The creation of a special committee, or a special prosecutor, would require that three Republican senators choose to side with forty-eight Democrats, to create a majority. Senator John McCain said that Comey’s firing “only confirms the need and urgency” for a special committee to investigate the 2016 election. In addition to McCain, others are showing growing political reasons to consider that. Jeff Flake, of Arizona, who is up for reëlection in 2018, said, of the Comey decision, “I’ve spent the last several hours trying to find an acceptable rationale for the timing of Comey’s firing. I just can’t do it.” But converting that sentiment to action is a step they have not yet taken. For that, it will take public pressure.

How will the public respond?

This part is often overlooked. It should not be. Richard Nixon only resigned because his popularity had dropped so far that congressional Republicans abandoned him. Trump begins at a lower base because he has a lower approval rating than any newly elected President in the history of polling. It is easy to mock nonbinding resolutions by city councils in Los Angeles; Cambridge, Massachusetts; and other liberal provinces that call for a congressional investigation of potentially impeachable offenses.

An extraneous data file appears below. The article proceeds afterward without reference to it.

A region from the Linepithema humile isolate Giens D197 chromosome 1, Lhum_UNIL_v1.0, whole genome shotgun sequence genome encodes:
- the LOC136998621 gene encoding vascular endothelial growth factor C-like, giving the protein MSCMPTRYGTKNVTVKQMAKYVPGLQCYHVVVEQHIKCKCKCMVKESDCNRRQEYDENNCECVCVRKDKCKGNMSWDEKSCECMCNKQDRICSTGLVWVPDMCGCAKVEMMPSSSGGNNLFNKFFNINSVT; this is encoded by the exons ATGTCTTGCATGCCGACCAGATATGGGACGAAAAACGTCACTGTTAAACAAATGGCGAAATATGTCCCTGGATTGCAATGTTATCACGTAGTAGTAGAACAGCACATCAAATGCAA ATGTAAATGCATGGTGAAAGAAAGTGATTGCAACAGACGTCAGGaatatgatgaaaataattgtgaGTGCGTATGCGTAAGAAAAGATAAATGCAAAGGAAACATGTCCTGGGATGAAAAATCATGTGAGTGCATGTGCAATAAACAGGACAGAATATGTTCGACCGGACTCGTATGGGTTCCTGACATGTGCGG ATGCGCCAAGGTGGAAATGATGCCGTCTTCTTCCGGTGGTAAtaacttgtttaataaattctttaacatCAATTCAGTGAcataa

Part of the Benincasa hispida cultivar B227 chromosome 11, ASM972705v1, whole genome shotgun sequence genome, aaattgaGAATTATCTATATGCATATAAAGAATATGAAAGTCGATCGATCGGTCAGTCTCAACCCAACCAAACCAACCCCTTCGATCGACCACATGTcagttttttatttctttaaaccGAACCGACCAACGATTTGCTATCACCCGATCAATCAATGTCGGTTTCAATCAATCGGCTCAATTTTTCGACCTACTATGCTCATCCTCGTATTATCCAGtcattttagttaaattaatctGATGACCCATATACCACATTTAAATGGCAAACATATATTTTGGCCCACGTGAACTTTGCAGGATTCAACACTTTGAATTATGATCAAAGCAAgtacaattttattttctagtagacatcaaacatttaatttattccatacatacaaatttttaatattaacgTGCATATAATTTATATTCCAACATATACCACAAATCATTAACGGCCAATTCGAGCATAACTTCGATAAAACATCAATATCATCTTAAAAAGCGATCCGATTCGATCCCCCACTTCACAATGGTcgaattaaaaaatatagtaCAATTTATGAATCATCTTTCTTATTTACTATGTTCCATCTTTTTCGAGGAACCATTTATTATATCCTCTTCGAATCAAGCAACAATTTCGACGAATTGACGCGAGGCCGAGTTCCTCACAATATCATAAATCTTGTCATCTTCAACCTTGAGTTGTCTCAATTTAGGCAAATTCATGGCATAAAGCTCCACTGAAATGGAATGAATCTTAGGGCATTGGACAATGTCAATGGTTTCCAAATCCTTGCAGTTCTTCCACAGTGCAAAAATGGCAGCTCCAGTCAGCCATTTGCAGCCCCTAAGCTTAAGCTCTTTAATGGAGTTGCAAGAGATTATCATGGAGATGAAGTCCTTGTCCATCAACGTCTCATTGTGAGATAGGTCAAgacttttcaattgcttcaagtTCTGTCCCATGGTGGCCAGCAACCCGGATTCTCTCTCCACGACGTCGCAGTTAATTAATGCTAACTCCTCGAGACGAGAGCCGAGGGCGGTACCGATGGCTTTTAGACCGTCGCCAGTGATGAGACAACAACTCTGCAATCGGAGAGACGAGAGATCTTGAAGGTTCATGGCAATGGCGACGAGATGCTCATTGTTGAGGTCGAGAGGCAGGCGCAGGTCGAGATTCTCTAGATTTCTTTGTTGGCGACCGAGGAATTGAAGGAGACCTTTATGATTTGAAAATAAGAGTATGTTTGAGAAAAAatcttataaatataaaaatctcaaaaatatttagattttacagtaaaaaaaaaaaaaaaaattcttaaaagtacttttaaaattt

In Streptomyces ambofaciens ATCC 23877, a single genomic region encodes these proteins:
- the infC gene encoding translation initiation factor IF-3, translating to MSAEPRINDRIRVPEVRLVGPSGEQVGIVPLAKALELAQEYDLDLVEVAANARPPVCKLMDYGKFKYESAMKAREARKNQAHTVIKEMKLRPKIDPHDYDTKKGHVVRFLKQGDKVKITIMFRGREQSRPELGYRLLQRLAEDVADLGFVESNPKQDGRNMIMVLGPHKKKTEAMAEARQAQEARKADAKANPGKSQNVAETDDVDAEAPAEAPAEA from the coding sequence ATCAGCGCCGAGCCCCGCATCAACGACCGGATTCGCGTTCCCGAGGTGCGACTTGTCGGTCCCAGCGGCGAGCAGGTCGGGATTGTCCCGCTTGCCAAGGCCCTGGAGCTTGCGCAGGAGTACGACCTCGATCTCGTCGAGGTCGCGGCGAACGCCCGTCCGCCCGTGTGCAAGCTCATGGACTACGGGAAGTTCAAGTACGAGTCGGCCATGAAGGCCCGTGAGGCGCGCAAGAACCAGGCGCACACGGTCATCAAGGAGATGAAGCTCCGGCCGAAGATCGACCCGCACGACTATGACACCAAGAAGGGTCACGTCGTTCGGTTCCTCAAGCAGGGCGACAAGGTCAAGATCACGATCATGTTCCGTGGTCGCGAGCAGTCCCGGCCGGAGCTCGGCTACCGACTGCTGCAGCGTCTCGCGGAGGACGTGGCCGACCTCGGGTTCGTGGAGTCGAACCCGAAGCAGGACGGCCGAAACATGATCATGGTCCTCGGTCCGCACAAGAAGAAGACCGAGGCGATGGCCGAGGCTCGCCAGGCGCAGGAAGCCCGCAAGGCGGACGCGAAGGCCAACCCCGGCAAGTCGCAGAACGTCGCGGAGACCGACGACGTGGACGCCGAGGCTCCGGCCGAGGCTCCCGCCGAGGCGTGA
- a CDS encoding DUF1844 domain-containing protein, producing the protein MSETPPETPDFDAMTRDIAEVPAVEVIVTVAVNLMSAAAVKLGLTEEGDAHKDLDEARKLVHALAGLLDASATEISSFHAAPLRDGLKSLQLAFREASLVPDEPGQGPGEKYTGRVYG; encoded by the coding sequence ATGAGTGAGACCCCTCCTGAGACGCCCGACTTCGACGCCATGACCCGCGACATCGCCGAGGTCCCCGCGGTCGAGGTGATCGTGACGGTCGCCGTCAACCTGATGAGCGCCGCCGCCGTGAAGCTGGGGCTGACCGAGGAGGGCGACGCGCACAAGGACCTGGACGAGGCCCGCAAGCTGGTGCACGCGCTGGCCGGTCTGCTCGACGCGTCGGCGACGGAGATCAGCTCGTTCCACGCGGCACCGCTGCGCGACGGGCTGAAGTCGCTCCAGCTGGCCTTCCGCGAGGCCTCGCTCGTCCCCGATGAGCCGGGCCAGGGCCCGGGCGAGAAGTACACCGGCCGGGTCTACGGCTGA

But these resolutions serve as more than empty symbolism. They are a systematic effort to prime the public and, ultimately, to force members of Congress to introduce a formal resolution (a step that the Democratic leadership has so far avoided). “The more that these communities take these actions calling on their members of Congress to take action, I think there will come a point when one member will break away from the Democratic leadership,” John Bonifaz, the president of Free Speech for People, which is circulating an impeachment petition, told me. “When that happens, it will be hard to put the genie back in the bottle.”